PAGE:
Monday, January 21, 2013

DNA as a fast-food tool

Only in the fast-food business can Molten Fudge Bites be big news one week, DNA testing the next.  But, indeed, the revelations coded into genes and chromosomes are landing Burger King and McDonald’s in headlines overseas, though for much different reasons.

The DNA development involving Burger King is the more interesting. That descriptor is used here the way you’d laud a buddy set up on a blind date with your wife’s friend as still having all his teeth. Because in the case of the world’s Number Two fast feeder, DNA testing was used to allay fears that horsemeat wasn’t going into the King’s burgers in Ireland.

Burger King was dragged into a situation where it did nothing wrong and at no time used adulterated ground beef. The controversy was stirred up by one of the chain’s European meat suppliers, some of whose retail burgers were found to have traces of horsemeat. DNA technology exonerated the King and its signature product, though it’s unclear on this side of the Pond if unfounded fears altered customer behavior in any way.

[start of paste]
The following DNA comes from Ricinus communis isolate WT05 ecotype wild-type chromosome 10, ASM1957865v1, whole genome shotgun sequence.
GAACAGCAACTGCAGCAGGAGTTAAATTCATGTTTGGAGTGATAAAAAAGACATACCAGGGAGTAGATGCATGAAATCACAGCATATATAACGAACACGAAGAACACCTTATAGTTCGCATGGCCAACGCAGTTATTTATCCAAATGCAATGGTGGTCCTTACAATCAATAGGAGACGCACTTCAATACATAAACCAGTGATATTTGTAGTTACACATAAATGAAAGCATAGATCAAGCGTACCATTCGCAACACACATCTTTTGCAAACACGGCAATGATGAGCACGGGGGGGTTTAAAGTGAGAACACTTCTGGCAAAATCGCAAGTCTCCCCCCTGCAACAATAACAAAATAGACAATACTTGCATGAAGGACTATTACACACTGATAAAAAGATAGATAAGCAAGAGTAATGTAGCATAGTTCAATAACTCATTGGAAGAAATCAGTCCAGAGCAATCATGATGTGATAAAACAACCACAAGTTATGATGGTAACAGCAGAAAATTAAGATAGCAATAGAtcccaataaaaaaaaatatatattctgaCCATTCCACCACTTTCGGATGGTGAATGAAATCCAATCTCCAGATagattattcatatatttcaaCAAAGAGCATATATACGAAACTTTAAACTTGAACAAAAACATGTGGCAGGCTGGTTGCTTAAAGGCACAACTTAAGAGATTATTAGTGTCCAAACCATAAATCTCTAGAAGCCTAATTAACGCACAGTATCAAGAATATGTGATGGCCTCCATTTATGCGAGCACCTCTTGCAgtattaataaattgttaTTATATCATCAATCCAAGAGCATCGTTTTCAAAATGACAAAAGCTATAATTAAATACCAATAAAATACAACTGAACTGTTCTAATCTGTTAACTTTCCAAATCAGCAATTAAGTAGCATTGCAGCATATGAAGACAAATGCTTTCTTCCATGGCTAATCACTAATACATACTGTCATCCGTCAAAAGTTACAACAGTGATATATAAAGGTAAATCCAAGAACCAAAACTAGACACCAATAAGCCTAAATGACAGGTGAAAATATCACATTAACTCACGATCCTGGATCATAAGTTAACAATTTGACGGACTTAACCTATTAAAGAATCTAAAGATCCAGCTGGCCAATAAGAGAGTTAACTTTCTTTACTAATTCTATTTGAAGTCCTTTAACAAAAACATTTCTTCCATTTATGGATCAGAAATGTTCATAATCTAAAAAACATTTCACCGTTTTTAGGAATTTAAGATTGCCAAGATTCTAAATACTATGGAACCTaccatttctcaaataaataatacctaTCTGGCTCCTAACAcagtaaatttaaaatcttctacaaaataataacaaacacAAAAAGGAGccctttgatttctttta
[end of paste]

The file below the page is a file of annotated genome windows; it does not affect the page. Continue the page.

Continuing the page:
McDonald’s involvement with DNA is more of a hold-your-horses variety. To deter robbers, or catch the ones who go ahead and pull an armed heist, the chain is testing a system in Australian stores that sprays the exiting thief with an organic spray. The marking is invisible to the naked eye, but a special black light reveals DNA markings peculiar to the restaurant that was robbed.

Police can not only find the perpetrator, but connect him or her to a particular restaurant. Cue the Law & Order case-closed sound.

Australia is a long way from the U.S. market, but a number of innovations uncorked at McDonald’s units there have made it to our shores, like the McCafe coffee menu.
And the last time we checked, robberies are still a problem here, too.

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